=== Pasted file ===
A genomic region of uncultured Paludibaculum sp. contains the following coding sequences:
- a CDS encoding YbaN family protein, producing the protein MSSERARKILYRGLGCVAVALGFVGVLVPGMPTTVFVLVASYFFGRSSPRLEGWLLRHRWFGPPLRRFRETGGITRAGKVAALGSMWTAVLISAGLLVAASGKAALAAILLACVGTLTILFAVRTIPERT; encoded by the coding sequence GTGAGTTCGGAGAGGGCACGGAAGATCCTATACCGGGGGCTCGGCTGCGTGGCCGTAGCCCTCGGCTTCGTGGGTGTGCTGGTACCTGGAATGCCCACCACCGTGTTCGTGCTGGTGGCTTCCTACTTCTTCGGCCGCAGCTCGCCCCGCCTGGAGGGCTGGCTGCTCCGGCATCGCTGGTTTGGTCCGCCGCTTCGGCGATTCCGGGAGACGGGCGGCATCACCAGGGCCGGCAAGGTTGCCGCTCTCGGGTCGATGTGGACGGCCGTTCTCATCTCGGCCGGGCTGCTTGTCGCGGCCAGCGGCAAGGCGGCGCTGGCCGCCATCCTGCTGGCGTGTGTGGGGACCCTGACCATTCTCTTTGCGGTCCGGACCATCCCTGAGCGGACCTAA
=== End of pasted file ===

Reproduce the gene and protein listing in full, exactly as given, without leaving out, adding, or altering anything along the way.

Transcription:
A genomic region of uncultured Paludibaculum sp. contains the following coding sequences:
- a CDS encoding YbaN family protein, producing the protein MSSERARKILYRGLGCVAVALGFVGVLVPGMPTTVFVLVASYFFGRSSPRLEGWLLRHRWFGPPLRRFRETGGITRAGKVAALGSMWTAVLISAGLLVAASGKAALAAILLACVGTLTILFAVRTIPERT; encoded by the coding sequence GTGAGTTCGGAGAGGGCACGGAAGATCCTATACCGGGGGCTCGGCTGCGTGGCCGTAGCCCTCGGCTTCGTGGGTGTGCTGGTACCTGGAATGCCCACCACCGTGTTCGTGCTGGTGGCTTCCTACTTCTTCGGCCGCAGCTCGCCCCGCCTGGAGGGCTGGCTGCTCCGGCATCGCTGGTTTGGTCCGCCGCTTCGGCGATTCCGGGAGACGGGCGGCATCACCAGGGCCGGCAAGGTTGCCGCTCTCGGGTCGATGTGGACGGCCGTTCTCATCTCGGCCGGGCTGCTTGTCGCGGCCAGCGGCAAGGCGGCGCTGGCCGCCATCCTGCTGGCGTGTGTGGGGACCCTGACCATTCTCTTTGCGGTCCGGACCATCCCTGAGCGGACCTAA